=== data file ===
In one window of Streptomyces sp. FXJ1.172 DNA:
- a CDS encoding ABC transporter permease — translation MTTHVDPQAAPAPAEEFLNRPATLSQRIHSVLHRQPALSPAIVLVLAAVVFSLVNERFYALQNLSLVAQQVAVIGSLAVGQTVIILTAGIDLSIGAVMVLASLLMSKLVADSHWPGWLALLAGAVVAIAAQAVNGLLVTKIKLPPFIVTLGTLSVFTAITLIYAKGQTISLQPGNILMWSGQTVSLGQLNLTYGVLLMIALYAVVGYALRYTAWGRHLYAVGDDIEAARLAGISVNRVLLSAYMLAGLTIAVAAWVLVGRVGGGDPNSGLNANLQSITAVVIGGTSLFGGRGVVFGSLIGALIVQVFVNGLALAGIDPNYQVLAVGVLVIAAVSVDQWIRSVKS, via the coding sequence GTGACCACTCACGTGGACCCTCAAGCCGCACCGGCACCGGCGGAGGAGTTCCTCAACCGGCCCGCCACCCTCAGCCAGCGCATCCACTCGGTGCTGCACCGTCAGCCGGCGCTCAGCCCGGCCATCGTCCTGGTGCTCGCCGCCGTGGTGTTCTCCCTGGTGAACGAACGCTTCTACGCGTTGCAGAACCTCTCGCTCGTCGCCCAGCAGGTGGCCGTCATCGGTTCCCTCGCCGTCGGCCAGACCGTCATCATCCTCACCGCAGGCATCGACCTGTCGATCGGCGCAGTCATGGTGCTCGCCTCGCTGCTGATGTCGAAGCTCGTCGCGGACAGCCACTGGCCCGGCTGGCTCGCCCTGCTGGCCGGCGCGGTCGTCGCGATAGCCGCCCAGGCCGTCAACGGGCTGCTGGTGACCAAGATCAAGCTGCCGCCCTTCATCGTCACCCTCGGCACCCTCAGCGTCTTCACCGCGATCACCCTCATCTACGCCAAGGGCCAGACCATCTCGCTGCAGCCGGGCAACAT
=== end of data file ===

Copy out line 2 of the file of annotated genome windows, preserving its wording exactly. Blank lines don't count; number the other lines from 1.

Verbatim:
- a CDS encoding ABC transporter permease — translation MTTHVDPQAAPAPAEEFLNRPATLSQRIHSVLHRQPALSPAIVLVLAAVVFSLVNERFYALQNLSLVAQQVAVIGSLAVGQTVIILTAGIDLSIGAVMVLASLLMSKLVADSHWPGWLALLAGAVVAIAAQAVNGLLVTKIKLPPFIVTLGTLSVFTAITLIYAKGQTISLQPGNILMWSGQTVSLGQLNLTYGVLLMIALYAVVGYALRYTAWGRHLYAVGDDIEAARLAGISVNRVLLSAYMLAGLTIAVAAWVLVGRVGGGDPNSGLNANLQSITAVVIGGTSLFGGRGVVFGSLIGALIVQVFVNGLALAGIDPNYQVLAVGVLVIAAVSVDQWIRSVKS, via the coding sequence GTGACCACTCACGTGGACCCTCAAGCCGCACCGGCACCGGCGGAGGAGTTCCTCAACCGGCCCGCCACCCTCAGCCAGCGCATCCACTCGGTGCTGCACCGTCAGCCGGCGCTCAGCCCGGCCATCGTCCTGGTGCTCGCCGCCGTGGTGTTCTCCCTGGTGAACGAACGCTTCTACGCGTTGCAGAACCTCTCGCTCGTCGCCCAGCAGGTGGCCGTCATCGGTTCCCTCGCCGTCGGCCAGACCGTCATCATCCTCACCGCAGGCATCGACCTGTCGATCGGCGCAGTCATGGTGCTCGCCTCGCTGCTGATGTCGAAGCTCGTCGCGGACAGCCACTGGCCCGGCTGGCTCGCCCTGCTGGCCGGCGCGGTCGTCGCGATAGCCGCCCAGGCCGTCAACGGGCTGCTGGTGACCAAGATCAAGCTGCCGCCCTTCATCGTCACCCTCGGCACCCTCAGCGTCTTCACCGCGATCACCCTCATCTACGCCAAGGGCCAGACCATCTCGCTGCAGCCGGGCAACAT